Nitrogen management strategies for smallholder maize production systems: Yield and profitability variability

Document Type : Research Paper


1 Smallholder Cropping Systems Program, SPAF, Federal University of Pelotas, UFPEL, Pelotas, RS, Brazil.

2 Embrapa Maize and Sorghum, Rod. MG 424, Km 45, Zona Rural, P.O. Box 151, ZIP Code 35702-098, Sete Lagoas, MG, Brazil

3 Embrapa Maize and Sorghum, Rod. MG 424, Km 45, Zona Rural, P.O. Box 151, ZIP Code 35702-098, Sete Lagoas, MG, Brazil.

4 Department of Agronomy and Plant Genetics, University of Minnesota, Southwest Research & Outreach Center 23669 130th Street Lamberton, MN 56152, USA

5 Assistant Professor, UNIFEMM, Sete Lagos, MG, Brazil.

6 Minas Gerais State Extension Service, Emater-MG, Sete Lagoas, MG, Brazil

7 AgWeatherNet, Washington State University, 24106 North Bunn Road, Prosser, Washington, 99350-8694, USA.


Maize (Zea mays L.) production requires large amounts of nitrogen (N) that
directly affect production cost. Poultry litter can be used as an alternative source of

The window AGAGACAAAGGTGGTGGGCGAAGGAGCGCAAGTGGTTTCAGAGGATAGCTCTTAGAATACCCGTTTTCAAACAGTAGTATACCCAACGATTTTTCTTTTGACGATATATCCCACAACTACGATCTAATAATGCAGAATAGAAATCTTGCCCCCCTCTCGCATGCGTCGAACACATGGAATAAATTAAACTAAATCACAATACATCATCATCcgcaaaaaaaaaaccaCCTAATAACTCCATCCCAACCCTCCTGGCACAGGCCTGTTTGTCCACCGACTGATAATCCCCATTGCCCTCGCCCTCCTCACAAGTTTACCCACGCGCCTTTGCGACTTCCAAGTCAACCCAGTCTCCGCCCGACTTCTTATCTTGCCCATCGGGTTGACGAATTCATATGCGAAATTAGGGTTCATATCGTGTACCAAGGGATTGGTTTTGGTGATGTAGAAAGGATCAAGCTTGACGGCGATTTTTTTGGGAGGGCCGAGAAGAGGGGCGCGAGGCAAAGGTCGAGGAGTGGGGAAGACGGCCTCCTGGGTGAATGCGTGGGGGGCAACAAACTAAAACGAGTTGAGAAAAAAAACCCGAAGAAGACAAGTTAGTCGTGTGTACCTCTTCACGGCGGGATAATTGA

N. To optimize its use, poultry litter requires technical and economic feasibility
analyses. Crop simulation models have proven to be efficient tools to support this
type of research. The objectives of this study were to determine yield and net return
of maize production fertilized with both mineral fertilizer and poultry litter. High
inter-annual variation was observed in simulated yield for all fertilization strategies
evaluated. The higher the mineral N rate, the higher the yield. Among the treatments
fertilized with poultry litter the highest yield was obtained with a rate equivalent to
240 kg ha-1 of N. The trend of the economic net return for the different rates of
mineral fertilizers was in the opposite direction of the trend in yield, i.e., the higher
the rate of mineral fertilizer, the lower the economic return. Among the poultry litter
fertilization strategies, the average economic net return increased up to a rate
equivalent to 210 kg ha-1 of N, decreasing for higher rates. Poultry litter rates
equivalent to 120 to 300 kg ha-1 of N, economically exceeded all the mineral
fertilization strategies that were evaluated. Among all sources and rates, the highest
net return was obtained for a rate of 210 kg ha-1 of N as poultry litter. Higher rates
provided a lower net return and increased the likelihood of nitrate leaching.